Last Chance Audubon Society
Promoting understanding, respect, and enjoyment of birds and the natural world
through education, habitat protection and environment advocacy.

Photo credits - Bob Martinka unless otherwise noted

LCAS web site funded by a bequest from the estate of Nancy Tunnicliff

About LCAS

Field Trips
Christmas Bird Count
Birding in the Helena Area

Chapter Programs
Monthly Newsletters
Natural History Lecture Series

Habitat Protection
Environmental Advocacy


Last Chance Audubon is on summer break! WHOA!!! This doesn't mean the opportunities to celebrate our environment have ceased. The Spring/Summer field trip season has begun, and Birdathon is right around the corner for that chance to get out to do a little birding to support the work of LCAS. Montana Audubon Bird Festival begins June 3rd, and we will be sponsoring some cleanup efforts and weed removal projects as the summer progresses. And then, just when you thought it might be safe to relax, fall migration is underway in late July and early August as the first fall migrants begin their journeys homeward. Don't miss any of it! Stay tuned here or check the Independent Record for LCAS updates. We are on the move!


Save the dates! June 3rd - 5th Montana Audubon, in cooperation with the Missoula area chapter, Five Valleys Audubon, will host this year's bird festival. Please follow Montana Audubon's Bird festival page to stay up to date as organizers plan this year's event.


Complete results of Last Chance Audubon's 2015 Christmas Bird Count have been finalized and available at Christmas Bird Count 2015. ENJOY!


On Monday, November 2nd, 2015, the inaugural Big Belt Golden Eagle Census ended. As the counters exited the steep slopes of Mt. Baldy toward Duck Creek Pass, smiles were the prevalent feature of the wind and sun burned faces. After 49 days of counting raptors at 8300 feet, the feelings of success were obvious. An unbelievable 2600 Golden Eagles were counted during the census, and a total of over 4300 raptors of 17 species were seen. Early data counts from around the country indicate that this may well be the largest concentration of Golden Eagles found in the lower 48 states.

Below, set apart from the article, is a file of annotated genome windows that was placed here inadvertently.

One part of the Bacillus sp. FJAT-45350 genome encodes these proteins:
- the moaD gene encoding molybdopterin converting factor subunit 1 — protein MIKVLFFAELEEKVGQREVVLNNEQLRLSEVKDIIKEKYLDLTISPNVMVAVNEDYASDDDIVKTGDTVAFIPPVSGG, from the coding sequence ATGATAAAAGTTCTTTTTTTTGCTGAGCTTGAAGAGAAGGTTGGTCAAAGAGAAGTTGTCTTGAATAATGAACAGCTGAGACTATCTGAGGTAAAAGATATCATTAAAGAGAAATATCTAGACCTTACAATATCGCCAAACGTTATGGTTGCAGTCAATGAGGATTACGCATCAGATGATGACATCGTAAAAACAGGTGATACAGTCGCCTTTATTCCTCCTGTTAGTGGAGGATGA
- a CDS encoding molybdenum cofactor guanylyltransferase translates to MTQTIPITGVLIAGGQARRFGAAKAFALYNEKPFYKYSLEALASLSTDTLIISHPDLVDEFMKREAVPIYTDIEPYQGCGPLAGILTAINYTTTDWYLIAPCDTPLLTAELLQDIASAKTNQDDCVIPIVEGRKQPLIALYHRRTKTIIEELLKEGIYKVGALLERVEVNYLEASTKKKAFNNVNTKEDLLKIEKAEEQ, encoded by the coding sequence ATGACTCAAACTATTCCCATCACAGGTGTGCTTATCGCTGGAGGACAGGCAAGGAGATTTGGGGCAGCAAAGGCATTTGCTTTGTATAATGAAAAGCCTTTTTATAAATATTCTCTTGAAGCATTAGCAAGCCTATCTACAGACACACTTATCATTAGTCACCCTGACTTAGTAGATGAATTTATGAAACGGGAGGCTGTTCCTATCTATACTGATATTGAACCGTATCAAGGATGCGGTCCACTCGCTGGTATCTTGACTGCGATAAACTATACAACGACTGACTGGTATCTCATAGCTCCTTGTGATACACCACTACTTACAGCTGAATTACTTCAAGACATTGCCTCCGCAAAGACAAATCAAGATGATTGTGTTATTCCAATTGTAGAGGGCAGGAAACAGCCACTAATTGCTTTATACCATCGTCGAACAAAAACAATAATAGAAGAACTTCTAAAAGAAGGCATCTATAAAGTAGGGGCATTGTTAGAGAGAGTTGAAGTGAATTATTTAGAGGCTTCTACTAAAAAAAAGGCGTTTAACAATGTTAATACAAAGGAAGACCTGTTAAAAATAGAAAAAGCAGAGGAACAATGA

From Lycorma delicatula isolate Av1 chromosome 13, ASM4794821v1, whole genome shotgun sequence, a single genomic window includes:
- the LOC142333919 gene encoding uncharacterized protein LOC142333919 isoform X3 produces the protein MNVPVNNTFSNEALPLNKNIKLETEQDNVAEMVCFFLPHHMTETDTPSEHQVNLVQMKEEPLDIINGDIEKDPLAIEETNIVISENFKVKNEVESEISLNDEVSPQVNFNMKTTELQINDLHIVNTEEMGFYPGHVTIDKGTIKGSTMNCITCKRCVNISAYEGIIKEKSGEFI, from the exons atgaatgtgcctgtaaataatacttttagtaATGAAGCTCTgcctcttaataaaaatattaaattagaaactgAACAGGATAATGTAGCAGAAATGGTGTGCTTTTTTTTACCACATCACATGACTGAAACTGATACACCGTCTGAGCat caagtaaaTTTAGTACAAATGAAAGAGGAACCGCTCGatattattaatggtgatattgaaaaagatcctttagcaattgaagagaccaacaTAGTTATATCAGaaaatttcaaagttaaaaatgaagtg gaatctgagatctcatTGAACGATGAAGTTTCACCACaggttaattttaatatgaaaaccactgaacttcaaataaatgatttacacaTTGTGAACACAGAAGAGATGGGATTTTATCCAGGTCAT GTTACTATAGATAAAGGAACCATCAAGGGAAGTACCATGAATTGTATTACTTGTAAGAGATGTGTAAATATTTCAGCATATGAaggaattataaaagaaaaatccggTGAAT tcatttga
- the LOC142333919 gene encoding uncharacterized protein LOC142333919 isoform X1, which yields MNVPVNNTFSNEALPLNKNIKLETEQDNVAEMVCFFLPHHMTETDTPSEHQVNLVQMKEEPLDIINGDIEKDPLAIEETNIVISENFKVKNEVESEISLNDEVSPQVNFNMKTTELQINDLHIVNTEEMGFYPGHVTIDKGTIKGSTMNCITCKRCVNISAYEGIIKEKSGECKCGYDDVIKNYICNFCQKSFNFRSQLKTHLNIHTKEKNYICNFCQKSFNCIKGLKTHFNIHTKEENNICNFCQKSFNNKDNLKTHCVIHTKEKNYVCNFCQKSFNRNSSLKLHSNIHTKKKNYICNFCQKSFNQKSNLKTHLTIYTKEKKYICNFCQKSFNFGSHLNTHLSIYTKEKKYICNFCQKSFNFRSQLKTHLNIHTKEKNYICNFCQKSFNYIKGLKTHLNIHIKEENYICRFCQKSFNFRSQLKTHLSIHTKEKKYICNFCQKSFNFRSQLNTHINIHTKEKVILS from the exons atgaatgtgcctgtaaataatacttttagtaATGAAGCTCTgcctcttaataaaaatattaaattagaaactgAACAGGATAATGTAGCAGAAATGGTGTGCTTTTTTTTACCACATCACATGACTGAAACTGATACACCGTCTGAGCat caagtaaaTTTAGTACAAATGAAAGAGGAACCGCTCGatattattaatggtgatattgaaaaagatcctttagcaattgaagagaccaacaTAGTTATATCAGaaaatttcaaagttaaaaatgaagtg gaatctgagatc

The location was discovered by Executive Director of Montana Audubon, Steve Hoffman. In the fall of 2014, Hoffman, founder of HawkWatch International, spent an afternoon in the Big Belts watching Golden Eagles speed by on strong prevailing west winds and knew that this was someplace special. He contacted LCAS and the US Forest Service to coordinate funding and volunteer assistance to staff the location during the 2015 migration season. Anticipating a large eagle push through the mountains during the first two weeks of October, Hoffman outlined a 50 day count strategy that would highlight this period. On October 7th, counters watched as 329 Golden Eagles passed by within eight hours!

The count had an enormous amount of support. LCAS coordinator Janice Miller insured that the safety and well being of the counters was paramount and spent many a morning (and evening!) driving the rutted, twisting mountain road to deliver supplies and provide relief for counters, Bret Davis and Ronan Dugan. Additionally, The USFS provided assistance through seasonal employees that were well versed in conducting counts, and also provided financial backing for the project. Numerous volunteers made their way to the windswept west slope of Mt. Baldy to help spot and identify incoming birds, and the Helena Independent Record sent an intrepid reporter to interview counters. An account of the project is detailed in an amazingly well reported article (Raptor Rapture in the Big Belts) that ran on October 5th.

Plans to conduct the 2016 count are already underway and LCAS, along with Montana Audubon, US Forest Service and MT Fish, Wildlife and Parks, is taking a leading role in the effort. We are counting on a host of volunteers that will help in supporting this project, and we are actively pursuing sponsors that will assist with backing this project. The scientific, educational and recreational opportunities for the census are limitless. We are looking forward to watching this project grow. To support our efforts please contact Janice Miller at